44. 44. 44 Such a simple idea: Store JIT compiled code then “Just” load into another JVM AOT compilation for Java
  45. 45. 45 Compiled code is for method, and Methods come from classes… But it’s not so simple
  46. 46. 46 But what is a ”class”? C B A I1 I3 I2 A implements I1, I2 { … } B extends A { … } C extends B implements I3 { … }
  47. 47. 47 Inside a JVM C B A I1 I3 I2 Compiler and applications work on objects of resolved classes e.g. C objects: embed a B which embeds an A And C implements I3 and I1, I2 class A class B class C
  48. 48. 48 Outside a JVM: sea of class files C extends a class called “B” and implements an interface called “I3” B extends a class called “A” A implements interfaces called “I1” and “I2” I1 I3 I2 src/directory1/ A.class I1.class I2.class src/directory2/ A.class I1.class I2.class src/directory3/ B.class C.class src/directory4/ C.class I3.class
  49. 49. 49 • Class files can change • Classpath can change • Class files can be added or removed ”Class” identity a very complicated notion
  50. 50. 50 • Class files can change • Classpath can change • Class files can be added or removed • Class loader object used to load the class can change – Ever heard of an application class loader object outside of a JVM? – Class loader objects (like other objects) don’t exist outside the JVM – Serialization doesn’t help: what to deserialize to replace what object? • Two class loaders can even load the exact same class files to create two unique classes in a single JVM • All perfectly valid scenarios under the JVM specification And it even gets worse (!)
  51. 51. 51 Seems grim, what can we do?
  52. 52. 52 • We did it this way for a long time (embedded space and for WebSphere Real Time) – AOT code stored alongside binary loadable version of class files called JXEs (kind of like a jar file) • Class references aren’t the only problem though – Compiled code also directly references addresses in the JVM – e.g. Pointers to constant pools, pointers to ”ROM” parts of classes (see Dan Heidinga’s talk!) – e.g. Pointers to helper functions in JIT runtime • Code generator also builds relocation records alongside the code – e.g. at code offset 0x208 is the address of the compiled method’s class’s constant pool – e.g. at code offset 0x4C3 is the 4 byte relative address of JIT helper jitNewObject() • At class load time, process relocations to bind code into current JVM process First cut: treat everything as unresolved
  53. 53. 53 • Our shared classes cache (SCC) debuted in Java 5.0 – Shared memory region mapped into every JVM process – Accelerates start-up by speeding up class loading – By itself, accelerated app server start-up by 20-30% • Also created an opportunity to use AOT code “dynamically” – SCC handles part of problem: “is this the same class I had before” – So: AOT compile in first JVM run, store into SCC, load in other JVMs • For Java 6, we revamped our AOT compilation story – Made some improvements in code quality – Provide another roughly 20% start-up improvement Next goal: use AOT to accelerate startup
  54. 54. 54 Simplified class loading, no shared cache C ROMClassC.class JVM Process A class B { … }; class C extends B { … }; B ROMClassB.class B RAMClass C RAMClass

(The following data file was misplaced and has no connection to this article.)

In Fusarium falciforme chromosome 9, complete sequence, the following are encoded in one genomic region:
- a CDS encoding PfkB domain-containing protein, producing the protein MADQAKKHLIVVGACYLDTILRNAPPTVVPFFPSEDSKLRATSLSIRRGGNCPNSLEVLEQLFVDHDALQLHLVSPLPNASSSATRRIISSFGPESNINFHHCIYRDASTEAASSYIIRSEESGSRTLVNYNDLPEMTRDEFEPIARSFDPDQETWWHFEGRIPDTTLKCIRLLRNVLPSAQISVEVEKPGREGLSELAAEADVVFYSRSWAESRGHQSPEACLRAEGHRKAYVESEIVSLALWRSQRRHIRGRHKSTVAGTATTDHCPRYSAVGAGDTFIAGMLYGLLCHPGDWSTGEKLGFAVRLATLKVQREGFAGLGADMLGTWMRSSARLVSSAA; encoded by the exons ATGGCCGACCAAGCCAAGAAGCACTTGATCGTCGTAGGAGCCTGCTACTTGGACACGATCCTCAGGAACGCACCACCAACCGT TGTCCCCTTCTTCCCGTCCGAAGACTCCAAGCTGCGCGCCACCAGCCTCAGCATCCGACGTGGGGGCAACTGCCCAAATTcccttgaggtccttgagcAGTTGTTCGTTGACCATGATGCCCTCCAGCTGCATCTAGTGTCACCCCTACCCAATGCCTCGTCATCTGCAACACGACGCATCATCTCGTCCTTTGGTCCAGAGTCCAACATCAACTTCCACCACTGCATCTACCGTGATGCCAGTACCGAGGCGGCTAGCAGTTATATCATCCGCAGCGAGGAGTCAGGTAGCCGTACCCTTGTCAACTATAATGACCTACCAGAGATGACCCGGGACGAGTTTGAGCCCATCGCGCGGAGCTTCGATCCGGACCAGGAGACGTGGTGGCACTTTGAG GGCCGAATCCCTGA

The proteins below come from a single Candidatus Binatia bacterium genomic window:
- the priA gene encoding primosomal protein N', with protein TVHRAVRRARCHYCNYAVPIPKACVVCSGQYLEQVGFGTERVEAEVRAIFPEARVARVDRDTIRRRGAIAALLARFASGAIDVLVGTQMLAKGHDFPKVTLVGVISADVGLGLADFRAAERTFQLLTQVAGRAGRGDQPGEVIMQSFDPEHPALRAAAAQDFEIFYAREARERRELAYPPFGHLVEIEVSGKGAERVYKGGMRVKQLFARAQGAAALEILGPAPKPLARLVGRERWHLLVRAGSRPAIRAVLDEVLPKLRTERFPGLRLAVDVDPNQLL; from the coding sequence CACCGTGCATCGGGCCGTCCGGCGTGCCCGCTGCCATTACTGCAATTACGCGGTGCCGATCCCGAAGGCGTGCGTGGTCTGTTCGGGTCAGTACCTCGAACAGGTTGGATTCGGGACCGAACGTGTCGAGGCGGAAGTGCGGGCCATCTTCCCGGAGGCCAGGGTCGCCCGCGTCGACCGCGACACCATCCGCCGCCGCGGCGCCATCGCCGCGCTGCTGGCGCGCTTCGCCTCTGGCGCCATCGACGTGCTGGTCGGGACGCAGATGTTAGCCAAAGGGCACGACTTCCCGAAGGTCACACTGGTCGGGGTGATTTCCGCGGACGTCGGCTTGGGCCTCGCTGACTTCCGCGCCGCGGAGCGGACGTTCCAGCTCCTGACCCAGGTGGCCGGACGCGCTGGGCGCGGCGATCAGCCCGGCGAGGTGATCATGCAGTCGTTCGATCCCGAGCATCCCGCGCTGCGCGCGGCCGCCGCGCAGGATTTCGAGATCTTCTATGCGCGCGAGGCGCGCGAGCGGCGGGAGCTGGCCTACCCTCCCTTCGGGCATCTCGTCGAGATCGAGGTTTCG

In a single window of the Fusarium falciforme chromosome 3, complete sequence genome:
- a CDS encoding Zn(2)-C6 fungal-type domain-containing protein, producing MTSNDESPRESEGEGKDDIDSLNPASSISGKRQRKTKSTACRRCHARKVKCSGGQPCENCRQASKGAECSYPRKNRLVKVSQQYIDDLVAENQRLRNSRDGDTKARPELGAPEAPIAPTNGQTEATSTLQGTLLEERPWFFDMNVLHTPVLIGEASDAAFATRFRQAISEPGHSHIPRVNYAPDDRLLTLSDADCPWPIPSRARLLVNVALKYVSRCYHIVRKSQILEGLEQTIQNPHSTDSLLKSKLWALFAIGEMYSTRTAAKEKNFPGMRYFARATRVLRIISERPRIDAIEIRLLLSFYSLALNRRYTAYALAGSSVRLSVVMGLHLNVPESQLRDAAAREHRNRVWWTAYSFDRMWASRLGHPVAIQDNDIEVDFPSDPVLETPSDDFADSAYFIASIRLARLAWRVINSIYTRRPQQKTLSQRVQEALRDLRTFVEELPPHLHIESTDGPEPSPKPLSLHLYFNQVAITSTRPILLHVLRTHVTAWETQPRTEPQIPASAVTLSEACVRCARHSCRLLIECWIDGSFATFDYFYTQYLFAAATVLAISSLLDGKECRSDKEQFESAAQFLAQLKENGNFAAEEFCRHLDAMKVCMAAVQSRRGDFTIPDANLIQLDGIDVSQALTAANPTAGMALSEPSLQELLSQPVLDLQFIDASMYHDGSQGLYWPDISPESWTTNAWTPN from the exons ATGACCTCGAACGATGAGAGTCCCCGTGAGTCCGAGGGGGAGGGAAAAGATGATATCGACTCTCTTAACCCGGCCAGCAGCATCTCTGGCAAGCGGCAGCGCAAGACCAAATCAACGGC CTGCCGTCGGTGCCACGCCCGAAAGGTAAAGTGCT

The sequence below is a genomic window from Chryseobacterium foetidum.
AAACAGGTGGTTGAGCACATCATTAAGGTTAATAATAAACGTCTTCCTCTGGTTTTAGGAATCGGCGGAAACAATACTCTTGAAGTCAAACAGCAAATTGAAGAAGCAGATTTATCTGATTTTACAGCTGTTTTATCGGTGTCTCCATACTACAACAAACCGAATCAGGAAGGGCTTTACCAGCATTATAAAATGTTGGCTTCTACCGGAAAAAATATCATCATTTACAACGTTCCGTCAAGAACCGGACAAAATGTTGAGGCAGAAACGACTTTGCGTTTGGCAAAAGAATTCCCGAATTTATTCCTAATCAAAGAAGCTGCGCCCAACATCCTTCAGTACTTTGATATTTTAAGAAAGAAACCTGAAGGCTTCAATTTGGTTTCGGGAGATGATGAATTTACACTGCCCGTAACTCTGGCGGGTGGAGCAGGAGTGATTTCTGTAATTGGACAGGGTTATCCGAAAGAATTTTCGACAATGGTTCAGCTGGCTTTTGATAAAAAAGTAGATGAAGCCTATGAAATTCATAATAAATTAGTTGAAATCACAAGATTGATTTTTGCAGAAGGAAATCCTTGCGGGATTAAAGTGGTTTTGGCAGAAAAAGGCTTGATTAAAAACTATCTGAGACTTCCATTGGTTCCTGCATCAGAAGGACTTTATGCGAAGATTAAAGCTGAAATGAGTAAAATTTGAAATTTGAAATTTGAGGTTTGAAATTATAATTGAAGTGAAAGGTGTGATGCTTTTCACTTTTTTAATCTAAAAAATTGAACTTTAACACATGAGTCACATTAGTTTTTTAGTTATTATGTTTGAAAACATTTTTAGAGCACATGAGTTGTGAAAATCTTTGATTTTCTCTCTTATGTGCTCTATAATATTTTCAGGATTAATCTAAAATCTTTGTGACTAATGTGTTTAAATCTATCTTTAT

55. 55. 55 Simplified class loading, no shared cache C ROMClassC.class JVM Process A class B { … }; class C extends B { … }; B ROMClassB.class B RAMClass C RAMClass C ROMClass JVM Process BB ROMClass B RAMClass C RAMClass
  56. 56. 56 Simplified class loading with shared cache C.class JVM Process A class B { … }; class C extends B { … }; B.class B RAMClass C RAMClass Shared Cache C ROMClass B ROMClass
  57. 57. 57 Simplified class loading with shared cache C.class JVM Process A class B { … }; class C extends B { … }; B.class B RAMClass C RAMClass JVM Process BB RAMClass C RAMClass Shared Cache Shared Cache C ROMClass B ROMClass C ROMClass B ROMClass Memory mapped
  58. 58. 58 How did we make AOT better with the shared class cache?
  59. 59. 59 • Start-up scenario: usually running the same code over and over – Anything you learn in first run *probably* applies in second run too • Some optimizations are clearly ok for AOT: – e.g. Block ordering uses block frequencies to rearrange code nicely – Different profile in second run? Ok, it runs a bit more slowly – But usually, the profile is incredibly similar • Can also rely on some tricks: – Any information local to this method or this class (fields, methods) – Shared cache gave us a way to identify and check other methods Dynamic AOT to accelerate start-up
  60. 60. 60 • Some direct calls can just be inlined – Direct call to, say, this class’s constructor • Inline more direct calls using virtual guard infrastructure – AOT compile optimistically generates guard as a NOP – AOT load evaluates the guard at AOT load time (via relocation record) – Turn NOP into a jump to an unresolved call if relocation record fails • Shared classes cache helps to inline virtual calls from “this” – Can reason about the vtable of the class of the compiled method Inlining for AOT methods
  61. 61. 61 Using the vtable for virtual “this” calls Class C J9Method ROMMethod B.foo() class B { public void foo() {…} } class C extends B { void bar() { this.foo(); } } Resolved “B.foo()” Foo() from B.class Resolved C vtable JVM Process 1